Tuesday, September 27, 2005

land of the dead

I was so looking forward to this film. Romero's zombie films are some of the best crafted horror movies ever. The blend of utter scariness, deep primeval unease and the fact that the films explored the human elements within the wider end of the world scenario. From a few people trapped in a house, to those trying to live a normal life in a shopping centre to those last futile efforts to stem the tide in a military base.
Unfortunately all this cleverly thought out exploration of humanity and its reaction to the end of the world gets jettisoned in Land of the Dead in favour of big men shooting things, people being ripped apart in a number of interesting and unlikely ways and some guff about freedom. It doesn't work on so many levels. The characters are wooden and never really change, in fact most of them seem superfluous. You have some sympathy with Cholo, who simply wants to live with the rich people but gets screwed over by Dennis Hopper. He is the only one you actually might care about, though you know from the first exactly what his fate is going to be because it follows tired Hollywood conventions, basically he does something bad and gets an innocent person killed. You can join the dots from there.
And that was what really pissed me off about the film, the fact it obeyed Hollywood cliches, the evil boss at the top who you know is going to get his comeuppance to the brave freedom fighters to the use of false suspense to make the audience jump. The false suspense is the worst crime in cinema, the last resort of the scoundrel and the weakest horror trick ever.
There is no real horror, there is fear, the visceral fear of being ripped and eaten but none of the terror and sadness that the collapse of civilisation or the dead rising should inspire. It is that sense of terror that zombie films are best at exploring, that fear of possession that is the root of it all. As zombies are basically us but not us, people can romanticise vampires or werewolves. You cannot romanticise being a walking corpse.
I should have guessed though from the very start with the unnecessary explaining of what had gone before that this was a no brain film. The narrative as it unfolded should have told the backstory, that was part of the power of the other Romero Zombie films, that in both Night and Dawn you didn't really know what was happening until the first zombie pops up. Likewise Shawn of the dead even world best because there is no explanation of why or how this is happening.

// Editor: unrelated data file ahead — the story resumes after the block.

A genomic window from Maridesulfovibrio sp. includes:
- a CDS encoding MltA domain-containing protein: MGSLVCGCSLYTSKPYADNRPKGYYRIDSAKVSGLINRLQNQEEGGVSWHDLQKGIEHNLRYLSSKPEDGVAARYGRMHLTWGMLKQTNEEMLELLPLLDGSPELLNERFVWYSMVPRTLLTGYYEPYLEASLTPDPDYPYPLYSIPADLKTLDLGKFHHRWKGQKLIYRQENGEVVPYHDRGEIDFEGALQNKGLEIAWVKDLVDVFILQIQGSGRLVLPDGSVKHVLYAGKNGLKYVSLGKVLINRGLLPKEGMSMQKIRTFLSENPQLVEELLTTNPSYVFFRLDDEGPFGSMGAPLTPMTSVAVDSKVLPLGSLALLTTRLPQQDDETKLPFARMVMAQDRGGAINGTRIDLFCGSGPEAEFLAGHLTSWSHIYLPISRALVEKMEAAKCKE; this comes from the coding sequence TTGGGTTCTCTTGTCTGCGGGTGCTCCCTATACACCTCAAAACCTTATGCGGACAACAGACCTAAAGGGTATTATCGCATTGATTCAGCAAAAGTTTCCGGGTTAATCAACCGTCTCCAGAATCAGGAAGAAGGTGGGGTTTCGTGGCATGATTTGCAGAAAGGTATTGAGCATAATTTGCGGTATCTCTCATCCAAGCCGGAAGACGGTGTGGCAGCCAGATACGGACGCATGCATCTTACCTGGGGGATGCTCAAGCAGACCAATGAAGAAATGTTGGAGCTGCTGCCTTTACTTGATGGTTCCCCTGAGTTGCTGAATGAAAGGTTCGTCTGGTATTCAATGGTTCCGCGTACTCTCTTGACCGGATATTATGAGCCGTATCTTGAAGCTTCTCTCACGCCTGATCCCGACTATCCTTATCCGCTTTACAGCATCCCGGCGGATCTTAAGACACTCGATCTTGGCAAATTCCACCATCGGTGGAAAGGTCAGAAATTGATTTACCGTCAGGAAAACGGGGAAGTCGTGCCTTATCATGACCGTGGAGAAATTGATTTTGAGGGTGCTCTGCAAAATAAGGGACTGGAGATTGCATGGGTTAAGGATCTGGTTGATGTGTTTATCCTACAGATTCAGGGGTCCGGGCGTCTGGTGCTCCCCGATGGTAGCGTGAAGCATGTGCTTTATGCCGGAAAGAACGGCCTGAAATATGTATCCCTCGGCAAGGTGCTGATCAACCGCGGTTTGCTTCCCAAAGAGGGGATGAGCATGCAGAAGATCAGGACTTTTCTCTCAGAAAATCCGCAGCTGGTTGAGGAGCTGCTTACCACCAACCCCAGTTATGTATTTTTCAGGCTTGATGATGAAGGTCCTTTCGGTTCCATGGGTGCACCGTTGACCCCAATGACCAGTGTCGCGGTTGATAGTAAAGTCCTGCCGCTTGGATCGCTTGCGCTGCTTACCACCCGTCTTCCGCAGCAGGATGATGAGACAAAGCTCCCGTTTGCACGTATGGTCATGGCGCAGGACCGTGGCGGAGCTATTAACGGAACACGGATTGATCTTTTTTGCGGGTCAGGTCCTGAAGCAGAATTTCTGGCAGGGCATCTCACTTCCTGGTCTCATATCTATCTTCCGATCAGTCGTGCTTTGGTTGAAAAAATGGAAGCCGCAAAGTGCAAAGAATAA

Ther were some parts I liked, though they were generally undermined. The zombie who becomes the leader is good, the way it subverts the whole nature of the genre by implying they are sentient and perhaps not evil, in that these zombies are trying to lead peaceful lives until disturbed by parties of raiding humans. Something more should have been made of that, perhaps a view of the whole world that had been left devoid of humans and how the zombies had made it their own. I also liked the idea of the split between rich and poor, but they didn’t seem to show how that would have effected both rich and poor alike. How they are basically living on borrowed time and know it, stuck in a tiny part of a once great city in a once mighty nation. The unfilmed script for Day of the dead which bares many similarities to Land showed better the end of the roman empire feel, of decadence and boredom and degradation and despair.
Which brings me to more slagging off, the way that any kind of realism was jettisoned in favour of effect, which largely did not work. Hopper was awful, in that he was good in his role but his role was wrong. The fact that at the end he tries to flee in a limo with two bags of cash underlies the stupidity of the film. Those two things would be useless, and if that was his reaction to the rising dead he would have been annihilated by the very first day. The kind of people who would have survived that long would have been very hard nosed and very good at surviving. For one thing he would have packed a bigger gun. As for the Bush metaphors, well they were pretty weak and hoppers "We don’t negotiate with terrrorists" feel lame.
There are so many ways this film could have been good, if hoppers character hadn’t been basically his character from Waterworld and had instead been a charismatic bush style rich kid turned evangelical false saviour it would have been more interesting. If the poor people hadn’t just been exactly the same sort of down and outs and proud Irish revolutionaries that always crop up in post apocalyptic Hollywood films. If the characters had in fact learned, or changed, or showed how ordinary people cope with living in horrifying circumstances. But perhaps its was just after an entire city can be destroyed by a hurricane and terrible planning this film just seems like the palest of shadows, you can’t be horrified by zombies when there are bodies floating down American highstreets.
The film wasn’t even as good as the dawn remake. The fact it was billed as fifteen should have alerted me to the fact it was all about the money. I was hoping for an expansions of the genre, a comment on contemporary society or something that would make me terrified as I walked. Instead all I got was a resident evil clone. Why must bearded directors always fail me?


Blogger Hunter McEvoy said...

I'll never fail you, brother

9:32 am  

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